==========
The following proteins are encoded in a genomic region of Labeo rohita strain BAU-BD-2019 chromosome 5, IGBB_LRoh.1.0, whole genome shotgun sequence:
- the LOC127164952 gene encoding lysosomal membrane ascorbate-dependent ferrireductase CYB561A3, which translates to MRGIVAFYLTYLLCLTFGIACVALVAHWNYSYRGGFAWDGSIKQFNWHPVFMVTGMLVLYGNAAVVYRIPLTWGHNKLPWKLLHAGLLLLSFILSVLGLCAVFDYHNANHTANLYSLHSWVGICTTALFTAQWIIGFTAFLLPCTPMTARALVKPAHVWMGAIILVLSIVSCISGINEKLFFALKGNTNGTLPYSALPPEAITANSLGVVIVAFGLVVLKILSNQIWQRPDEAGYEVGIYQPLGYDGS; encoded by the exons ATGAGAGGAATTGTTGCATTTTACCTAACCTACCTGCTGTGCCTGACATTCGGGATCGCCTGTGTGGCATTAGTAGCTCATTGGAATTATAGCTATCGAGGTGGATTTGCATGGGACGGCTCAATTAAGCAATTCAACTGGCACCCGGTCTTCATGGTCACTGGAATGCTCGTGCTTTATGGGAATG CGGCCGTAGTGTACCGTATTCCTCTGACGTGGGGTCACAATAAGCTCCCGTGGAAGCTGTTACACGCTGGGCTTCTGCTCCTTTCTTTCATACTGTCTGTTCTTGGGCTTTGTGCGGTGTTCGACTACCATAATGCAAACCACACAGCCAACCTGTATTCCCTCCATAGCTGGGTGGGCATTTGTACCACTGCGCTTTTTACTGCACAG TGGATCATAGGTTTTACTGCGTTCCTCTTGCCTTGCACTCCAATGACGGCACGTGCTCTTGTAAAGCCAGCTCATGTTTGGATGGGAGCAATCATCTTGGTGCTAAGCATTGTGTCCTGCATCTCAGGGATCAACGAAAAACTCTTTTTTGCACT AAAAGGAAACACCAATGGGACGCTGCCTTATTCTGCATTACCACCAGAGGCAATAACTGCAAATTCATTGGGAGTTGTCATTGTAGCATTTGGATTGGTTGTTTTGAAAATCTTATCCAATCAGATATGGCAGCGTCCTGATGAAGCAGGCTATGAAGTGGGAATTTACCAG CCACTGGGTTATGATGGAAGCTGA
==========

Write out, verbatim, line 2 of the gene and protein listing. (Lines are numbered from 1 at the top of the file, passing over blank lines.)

- the LOC127164952 gene encoding lysosomal membrane ascorbate-dependent ferrireductase CYB561A3, which translates to MRGIVAFYLTYLLCLTFGIACVALVAHWNYSYRGGFAWDGSIKQFNWHPVFMVTGMLVLYGNAAVVYRIPLTWGHNKLPWKLLHAGLLLLSFILSVLGLCAVFDYHNANHTANLYSLHSWVGICTTALFTAQWIIGFTAFLLPCTPMTARALVKPAHVWMGAIILVLSIVSCISGINEKLFFALKGNTNGTLPYSALPPEAITANSLGVVIVAFGLVVLKILSNQIWQRPDEAGYEVGIYQPLGYDGS; encoded by the exons ATGAGAGGAATTGTTGCATTTTACCTAACCTACCTGCTGTGCCTGACATTCGGGATCGCCTGTGTGGCATTAGTAGCTCATTGGAATTATAGCTATCGAGGTGGATTTGCATGGGACGGCTCAATTAAGCAATTCAACTGGCACCCGGTCTTCATGGTCACTGGAATGCTCGTGCTTTATGGGAATG CGGCCGTAGTGTACCGTATTCCTCTGACGTGGGGTCACAATAAGCTCCCGTGGAAGCTGTTACACGCTGGGCTTCTGCTCCTTTCTTTCATACTGTCTGTTCTTGGGCTTTGTGCGGTGTTCGACTACCATAATGCAAACCACACAGCCAACCTGTATTCCCTCCATAGCTGGGTGGGCATTTGTACCACTGCGCTTTTTACTGCACAG TGGATCATAGGTTTTACTGCGTTCCTCTTGCCTTGCACTCCAATGACGGCACGTGCTCTTGTAAAGCCAGCTCATGTTTGGATGGGAGCAATCATCTTGGTGCTAAGCATTGTGTCCTGCATCTCAGGGATCAACGAAAAACTCTTTTTTGCACT AAAAGGAAACACCAATGGGACGCTGCCTTATTCTGCATTACCACCAGAGGCAATAACTGCAAATTCATTGGGAGTTGTCATTGTAGCATTTGGATTGGTTGTTTTGAAAATCTTATCCAATCAGATATGGCAGCGTCCTGATGAAGCAGGCTATGAAGTGGGAATTTACCAG CCACTGGGTTATGATGGAAGCTGA